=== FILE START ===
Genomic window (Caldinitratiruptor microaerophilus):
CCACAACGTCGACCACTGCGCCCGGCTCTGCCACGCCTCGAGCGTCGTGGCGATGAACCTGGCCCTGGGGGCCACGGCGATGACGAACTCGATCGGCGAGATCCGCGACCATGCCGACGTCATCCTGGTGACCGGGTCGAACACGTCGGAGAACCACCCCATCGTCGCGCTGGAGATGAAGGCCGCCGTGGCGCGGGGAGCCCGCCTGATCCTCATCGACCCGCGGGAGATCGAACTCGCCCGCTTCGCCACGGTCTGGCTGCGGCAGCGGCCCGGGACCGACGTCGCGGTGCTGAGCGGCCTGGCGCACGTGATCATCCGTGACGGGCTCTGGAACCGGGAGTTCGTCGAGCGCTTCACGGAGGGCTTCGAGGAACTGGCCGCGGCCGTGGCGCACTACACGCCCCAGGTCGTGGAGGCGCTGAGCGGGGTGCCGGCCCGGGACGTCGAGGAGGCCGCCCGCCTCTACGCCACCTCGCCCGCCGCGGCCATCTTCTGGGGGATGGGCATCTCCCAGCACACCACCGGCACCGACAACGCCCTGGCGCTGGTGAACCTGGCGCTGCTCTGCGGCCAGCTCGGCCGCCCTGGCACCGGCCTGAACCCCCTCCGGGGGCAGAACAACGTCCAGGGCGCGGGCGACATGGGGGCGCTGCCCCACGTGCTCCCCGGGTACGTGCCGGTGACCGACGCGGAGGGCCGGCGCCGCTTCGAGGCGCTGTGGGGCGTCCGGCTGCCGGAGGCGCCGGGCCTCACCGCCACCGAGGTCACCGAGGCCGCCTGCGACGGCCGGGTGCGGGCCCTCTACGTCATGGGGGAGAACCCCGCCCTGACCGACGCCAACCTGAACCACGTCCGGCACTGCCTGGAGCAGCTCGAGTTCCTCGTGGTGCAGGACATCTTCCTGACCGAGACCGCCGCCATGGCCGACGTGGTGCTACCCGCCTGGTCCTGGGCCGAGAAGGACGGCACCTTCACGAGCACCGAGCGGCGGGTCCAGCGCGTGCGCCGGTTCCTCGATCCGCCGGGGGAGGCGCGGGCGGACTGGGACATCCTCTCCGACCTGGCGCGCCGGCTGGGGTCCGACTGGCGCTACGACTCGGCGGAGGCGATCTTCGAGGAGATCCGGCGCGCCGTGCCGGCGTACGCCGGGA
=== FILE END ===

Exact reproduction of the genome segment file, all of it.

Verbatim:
Genomic window (Caldinitratiruptor microaerophilus):
CCACAACGTCGACCACTGCGCCCGGCTCTGCCACGCCTCGAGCGTCGTGGCGATGAACCTGGCCCTGGGGGCCACGGCGATGACGAACTCGATCGGCGAGATCCGCGACCATGCCGACGTCATCCTGGTGACCGGGTCGAACACGTCGGAGAACCACCCCATCGTCGCGCTGGAGATGAAGGCCGCCGTGGCGCGGGGAGCCCGCCTGATCCTCATCGACCCGCGGGAGATCGAACTCGCCCGCTTCGCCACGGTCTGGCTGCGGCAGCGGCCCGGGACCGACGTCGCGGTGCTGAGCGGCCTGGCGCACGTGATCATCCGTGACGGGCTCTGGAACCGGGAGTTCGTCGAGCGCTTCACGGAGGGCTTCGAGGAACTGGCCGCGGCCGTGGCGCACTACACGCCCCAGGTCGTGGAGGCGCTGAGCGGGGTGCCGGCCCGGGACGTCGAGGAGGCCGCCCGCCTCTACGCCACCTCGCCCGCCGCGGCCATCTTCTGGGGGATGGGCATCTCCCAGCACACCACCGGCACCGACAACGCCCTGGCGCTGGTGAACCTGGCGCTGCTCTGCGGCCAGCTCGGCCGCCCTGGCACCGGCCTGAACCCCCTCCGGGGGCAGAACAACGTCCAGGGCGCGGGCGACATGGGGGCGCTGCCCCACGTGCTCCCCGGGTACGTGCCGGTGACCGACGCGGAGGGCCGGCGCCGCTTCGAGGCGCTGTGGGGCGTCCGGCTGCCGGAGGCGCCGGGCCTCACCGCCACCGAGGTCACCGAGGCCGCCTGCGACGGCCGGGTGCGGGCCCTCTACGTCATGGGGGAGAACCCCGCCCTGACCGACGCCAACCTGAACCACGTCCGGCACTGCCTGGAGCAGCTCGAGTTCCTCGTGGTGCAGGACATCTTCCTGACCGAGACCGCCGCCATGGCCGACGTGGTGCTACCCGCCTGGTCCTGGGCCGAGAAGGACGGCACCTTCACGAGCACCGAGCGGCGGGTCCAGCGCGTGCGCCGGTTCCTCGATCCGCCGGGGGAGGCGCGGGCGGACTGGGACATCCTCTCCGACCTGGCGCGCCGGCTGGGGTCCGACTGGCGCTACGACTCGGCGGAGGCGATCTTCGAGGAGATCCGGCGCGCCGTGCCGGCGTACGCCGGGA